# Fourier transform that gives Heaviside step function

Given,

$$f(x) = \frac{1}{1+ix}$$

in a textbook I am told that its Fourier transform is:

$$\hat{\omega} = 2\pi~\Theta(-\omega)~e^\omega$$

I am aware of the relation between the Heaviside step function and the Dirac delta function, however by applying the definition of a Fourier transform I am not able to derive the above result.

Correction: It must be $\dfrac{1}{1+i\omega}$ not $\dfrac{1}{1-i\omega}$.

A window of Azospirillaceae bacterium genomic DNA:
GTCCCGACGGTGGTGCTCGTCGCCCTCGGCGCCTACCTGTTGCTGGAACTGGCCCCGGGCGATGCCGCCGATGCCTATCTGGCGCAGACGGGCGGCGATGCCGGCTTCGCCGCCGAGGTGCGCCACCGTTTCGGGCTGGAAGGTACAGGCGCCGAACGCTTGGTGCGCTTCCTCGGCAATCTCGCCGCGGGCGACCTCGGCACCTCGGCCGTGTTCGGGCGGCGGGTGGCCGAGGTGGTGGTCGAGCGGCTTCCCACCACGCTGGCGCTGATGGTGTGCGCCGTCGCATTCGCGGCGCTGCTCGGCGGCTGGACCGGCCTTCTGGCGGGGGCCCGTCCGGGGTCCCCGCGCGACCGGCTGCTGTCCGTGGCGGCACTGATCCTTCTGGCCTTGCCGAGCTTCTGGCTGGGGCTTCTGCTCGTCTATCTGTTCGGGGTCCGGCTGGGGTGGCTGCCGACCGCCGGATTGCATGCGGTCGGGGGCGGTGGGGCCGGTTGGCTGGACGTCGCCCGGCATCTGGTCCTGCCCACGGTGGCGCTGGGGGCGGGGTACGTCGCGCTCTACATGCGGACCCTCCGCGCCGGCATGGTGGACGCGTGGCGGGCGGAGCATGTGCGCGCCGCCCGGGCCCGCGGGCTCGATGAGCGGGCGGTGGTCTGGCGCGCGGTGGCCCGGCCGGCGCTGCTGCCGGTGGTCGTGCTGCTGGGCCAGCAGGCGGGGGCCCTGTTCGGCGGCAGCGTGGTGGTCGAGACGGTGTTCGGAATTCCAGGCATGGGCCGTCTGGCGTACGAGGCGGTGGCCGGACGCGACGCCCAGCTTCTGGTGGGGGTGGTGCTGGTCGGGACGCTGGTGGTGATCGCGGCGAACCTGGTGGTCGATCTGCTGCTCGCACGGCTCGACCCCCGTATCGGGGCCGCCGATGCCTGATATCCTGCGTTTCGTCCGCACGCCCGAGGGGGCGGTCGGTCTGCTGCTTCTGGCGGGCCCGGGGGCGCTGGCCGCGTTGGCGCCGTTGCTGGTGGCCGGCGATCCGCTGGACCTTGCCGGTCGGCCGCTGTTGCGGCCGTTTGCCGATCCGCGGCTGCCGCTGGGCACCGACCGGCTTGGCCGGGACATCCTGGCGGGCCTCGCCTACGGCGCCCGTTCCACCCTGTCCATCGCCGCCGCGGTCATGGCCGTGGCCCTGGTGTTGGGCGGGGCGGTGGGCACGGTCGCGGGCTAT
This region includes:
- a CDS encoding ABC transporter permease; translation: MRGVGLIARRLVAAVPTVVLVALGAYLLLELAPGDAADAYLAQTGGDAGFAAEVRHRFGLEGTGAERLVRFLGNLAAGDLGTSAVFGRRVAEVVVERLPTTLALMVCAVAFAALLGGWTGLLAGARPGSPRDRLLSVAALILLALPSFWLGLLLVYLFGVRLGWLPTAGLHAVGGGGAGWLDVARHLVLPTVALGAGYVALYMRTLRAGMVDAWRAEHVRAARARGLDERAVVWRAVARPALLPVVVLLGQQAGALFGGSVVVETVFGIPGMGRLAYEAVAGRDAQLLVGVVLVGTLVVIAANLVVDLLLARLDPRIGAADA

First we try to find the Fourier transform of $g(x)=e^{-x}\Theta(x)$$G(\omega)=\int_{-\infty}^{\infty}e^{-x}\Theta(x)e^{-i\omega x}dx=\int_{0}^{\infty}e^{-x}e^{-i\omega x}dx=\dfrac{e^{-x(1+i\omega)}}{1+i\omega}|_{\infty}^{0}=\dfrac{1}{1+i\omega}$$so$$g(x)\Leftarrow\Rightarrow \dfrac{1}{1+i\omega}$$by using duality:$$\dfrac{1}{1+it}\Leftarrow\Rightarrow2\pi g(-\omega)$$and$$\dfrac{1}{1+it}\Leftarrow\Rightarrow2\pi e^{\omega}\Theta(-\omega)$$ • Thanks for the correction, I'll edit the question then. – John Jan 29 '18 at 14:54 • The sign simply depends on your definition of the Fourier transform; if you take the transform to be the integral of$f(x) e^{i w x}$, you'll get$\mathcal F[1/(1- i x)] = 2 \pi e^w \Theta(-w)\$. Jun 18 '18 at 3:19